Texas’s attorney general wants the U.S. Supreme Court to weigh in on a five-year fight over specialty Confederate flag license plates.
The plates were sponsored five years ago last month by the Texas Division of the Sons of Confederate Veterans, a nonprofit group that describes itself as “neither political nor sectional” and “strives to honor and keep alive the memory of the Confederacy and the principles for which Confederates fought.” Supporters of such groups say they are simply celebrating those who fought for state’s rights, while critics say doing so ignores the involvement of those states in slavery.
The specialty plates were denied twice by the state. A Texas Department of Transportation panel voted down the specialty plates when the group first applied for them in August 2009, but the group re-applied when the program was turned over to the Texas Department of Motor Vehicles. A board there deadlocked on an initial vote and at a second meeting heard from a number of residents, most of them opposed to the application. The board then unanimously voted against granting the specialty license plate, spurring the group to sue on constitutional grounds.
This July, a divided panel on the U.S. Court of Appeals for the 5th Circuit Court upheld the right of the Texas Division of the Sons of Confederate Veterans to sponsor the specialty plate. In that ruling, the court found that “the tortured procedural history that eventually led to the denial of Texas SCV’s plate demonstrates that the subjective standard of offensiveness led to viewpoint discrimination.”
But, in an Aug. 7 filing, Texas Attorney General Greg Abbott’s office asked the Supreme Court to take up the issue, arguing that the 5th Circuit ruling needed the high court’s clarification. Sons of Confederate Veterans has until October to respond, the Dallas Morning reports.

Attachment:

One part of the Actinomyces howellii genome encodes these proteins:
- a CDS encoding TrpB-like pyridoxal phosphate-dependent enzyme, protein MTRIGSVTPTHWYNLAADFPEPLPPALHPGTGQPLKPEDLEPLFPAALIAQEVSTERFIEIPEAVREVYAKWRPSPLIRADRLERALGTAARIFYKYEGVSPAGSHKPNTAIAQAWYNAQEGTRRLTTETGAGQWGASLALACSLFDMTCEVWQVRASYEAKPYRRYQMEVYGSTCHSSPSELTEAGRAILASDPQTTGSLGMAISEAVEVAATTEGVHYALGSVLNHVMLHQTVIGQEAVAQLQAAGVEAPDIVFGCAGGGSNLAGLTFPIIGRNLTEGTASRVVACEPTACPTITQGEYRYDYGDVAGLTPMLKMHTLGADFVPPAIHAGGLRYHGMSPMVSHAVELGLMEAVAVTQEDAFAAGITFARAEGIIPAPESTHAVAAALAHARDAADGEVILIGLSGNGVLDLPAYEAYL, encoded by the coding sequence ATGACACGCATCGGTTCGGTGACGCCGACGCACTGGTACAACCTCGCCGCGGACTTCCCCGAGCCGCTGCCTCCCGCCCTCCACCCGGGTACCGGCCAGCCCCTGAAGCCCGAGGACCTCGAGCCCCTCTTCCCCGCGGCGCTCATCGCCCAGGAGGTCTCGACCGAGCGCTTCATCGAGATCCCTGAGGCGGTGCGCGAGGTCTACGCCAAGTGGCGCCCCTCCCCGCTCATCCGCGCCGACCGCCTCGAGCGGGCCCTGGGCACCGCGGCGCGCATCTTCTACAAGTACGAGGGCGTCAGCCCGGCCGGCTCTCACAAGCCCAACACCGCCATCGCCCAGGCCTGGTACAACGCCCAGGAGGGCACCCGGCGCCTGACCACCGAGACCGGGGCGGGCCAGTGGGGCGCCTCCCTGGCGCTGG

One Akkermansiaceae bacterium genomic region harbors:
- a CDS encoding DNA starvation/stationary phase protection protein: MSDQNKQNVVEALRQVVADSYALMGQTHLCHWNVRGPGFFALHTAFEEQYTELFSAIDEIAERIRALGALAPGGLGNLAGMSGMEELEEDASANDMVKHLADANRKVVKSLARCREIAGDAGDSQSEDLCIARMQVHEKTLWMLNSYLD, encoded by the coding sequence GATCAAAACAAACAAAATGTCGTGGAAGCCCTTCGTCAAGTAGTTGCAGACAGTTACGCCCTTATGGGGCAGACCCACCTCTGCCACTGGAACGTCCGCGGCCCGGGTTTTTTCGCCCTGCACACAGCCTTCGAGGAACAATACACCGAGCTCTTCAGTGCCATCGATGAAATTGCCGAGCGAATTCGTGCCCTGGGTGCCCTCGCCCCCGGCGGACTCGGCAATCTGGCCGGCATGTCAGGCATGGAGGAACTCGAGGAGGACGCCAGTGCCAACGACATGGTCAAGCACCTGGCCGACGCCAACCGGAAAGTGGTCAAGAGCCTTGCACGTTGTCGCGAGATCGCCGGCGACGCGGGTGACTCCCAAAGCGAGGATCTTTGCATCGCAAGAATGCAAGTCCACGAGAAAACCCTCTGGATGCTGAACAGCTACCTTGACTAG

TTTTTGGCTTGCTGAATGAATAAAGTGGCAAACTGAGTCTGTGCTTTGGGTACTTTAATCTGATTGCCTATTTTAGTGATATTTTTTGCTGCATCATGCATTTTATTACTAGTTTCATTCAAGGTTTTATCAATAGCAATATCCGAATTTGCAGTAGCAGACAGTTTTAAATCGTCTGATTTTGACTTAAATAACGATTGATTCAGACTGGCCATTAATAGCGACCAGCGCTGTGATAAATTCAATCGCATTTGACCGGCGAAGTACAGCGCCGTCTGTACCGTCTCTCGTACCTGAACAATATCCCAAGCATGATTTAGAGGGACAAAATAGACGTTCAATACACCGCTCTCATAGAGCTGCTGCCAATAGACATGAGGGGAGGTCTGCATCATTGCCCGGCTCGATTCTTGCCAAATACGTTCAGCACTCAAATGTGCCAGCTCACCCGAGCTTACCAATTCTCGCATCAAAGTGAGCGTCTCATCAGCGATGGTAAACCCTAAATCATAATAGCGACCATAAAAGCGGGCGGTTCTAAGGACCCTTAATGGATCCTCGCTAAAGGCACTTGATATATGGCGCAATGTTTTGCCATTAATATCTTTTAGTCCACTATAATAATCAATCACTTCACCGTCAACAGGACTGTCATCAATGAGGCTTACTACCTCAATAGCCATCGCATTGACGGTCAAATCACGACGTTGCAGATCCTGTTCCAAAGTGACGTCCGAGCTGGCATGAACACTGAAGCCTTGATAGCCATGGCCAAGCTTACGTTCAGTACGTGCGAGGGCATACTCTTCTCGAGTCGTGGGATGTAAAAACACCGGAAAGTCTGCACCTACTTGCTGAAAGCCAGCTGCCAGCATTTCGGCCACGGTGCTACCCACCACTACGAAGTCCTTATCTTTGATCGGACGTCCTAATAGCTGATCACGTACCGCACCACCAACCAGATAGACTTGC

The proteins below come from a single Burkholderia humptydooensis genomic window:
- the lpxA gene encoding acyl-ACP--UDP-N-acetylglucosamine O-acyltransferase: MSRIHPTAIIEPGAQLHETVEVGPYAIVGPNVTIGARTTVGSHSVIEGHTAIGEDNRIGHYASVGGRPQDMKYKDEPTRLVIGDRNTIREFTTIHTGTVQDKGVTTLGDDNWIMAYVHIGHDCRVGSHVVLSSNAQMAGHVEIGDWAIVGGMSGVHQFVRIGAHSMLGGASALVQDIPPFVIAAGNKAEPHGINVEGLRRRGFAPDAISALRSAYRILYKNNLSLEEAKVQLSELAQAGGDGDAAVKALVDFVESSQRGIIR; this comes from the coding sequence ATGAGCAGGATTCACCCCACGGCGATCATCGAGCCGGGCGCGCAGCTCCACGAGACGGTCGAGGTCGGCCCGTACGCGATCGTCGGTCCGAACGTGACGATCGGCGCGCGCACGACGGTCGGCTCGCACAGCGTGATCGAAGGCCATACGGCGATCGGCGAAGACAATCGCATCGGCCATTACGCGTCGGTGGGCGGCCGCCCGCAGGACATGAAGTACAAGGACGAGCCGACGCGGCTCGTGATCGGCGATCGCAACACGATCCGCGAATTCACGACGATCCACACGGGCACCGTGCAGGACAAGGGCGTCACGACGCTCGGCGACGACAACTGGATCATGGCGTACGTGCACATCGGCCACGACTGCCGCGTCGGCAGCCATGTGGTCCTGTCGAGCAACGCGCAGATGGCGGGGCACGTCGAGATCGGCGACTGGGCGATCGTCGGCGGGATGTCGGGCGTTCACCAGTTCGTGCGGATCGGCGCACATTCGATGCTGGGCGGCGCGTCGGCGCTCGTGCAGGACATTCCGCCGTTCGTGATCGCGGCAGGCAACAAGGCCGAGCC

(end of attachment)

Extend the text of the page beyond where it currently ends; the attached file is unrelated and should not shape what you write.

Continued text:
In the filing, the attorney general’s office offers four arguments for taking on the case. First, they wrote, there is a circuit-court split on whether specialty licenses qualify as government speech or not. Second, the circuit courts are divided on whether denying a specialty plate counts as “viewpoint discrimination” when it hasn’t allowed a plate displaying the opposite view. Third, the 5th Circuit’s decision “will have untenable consequences” and “leads to absurdities.” Fourth, the case would be a perfect vehicle for the court to resolve both the government-speech and viewpoint-discrimination questions.
At least nine other states offer Sons of Confederate Veterans license plates, as pictured at the bottom of this post: Alabama, Georgia, Louisiana, Maryland, Mississippi, North Carolina, South Carolina, Tennessee and Virginia. A portion of plate proceeds often go to the sponsoring organization. In Georgia, for example, the local chapter of the Sons of Confederate Veterans gets $10 of the fee to get or renew a specialty license.
Lawmakers in California, on the other hand, passed a blanket ban last month on the sale of any goods bearing the Confederate flag. In a statement, Assemblymember Isadore Hall (D) said the legislation “respects Constitutional protections by restricting government speech, not individual speech and will send a strong message that California and its taxpayers will not be in the business of promoting racism, exclusion, oppression or violence towards others.”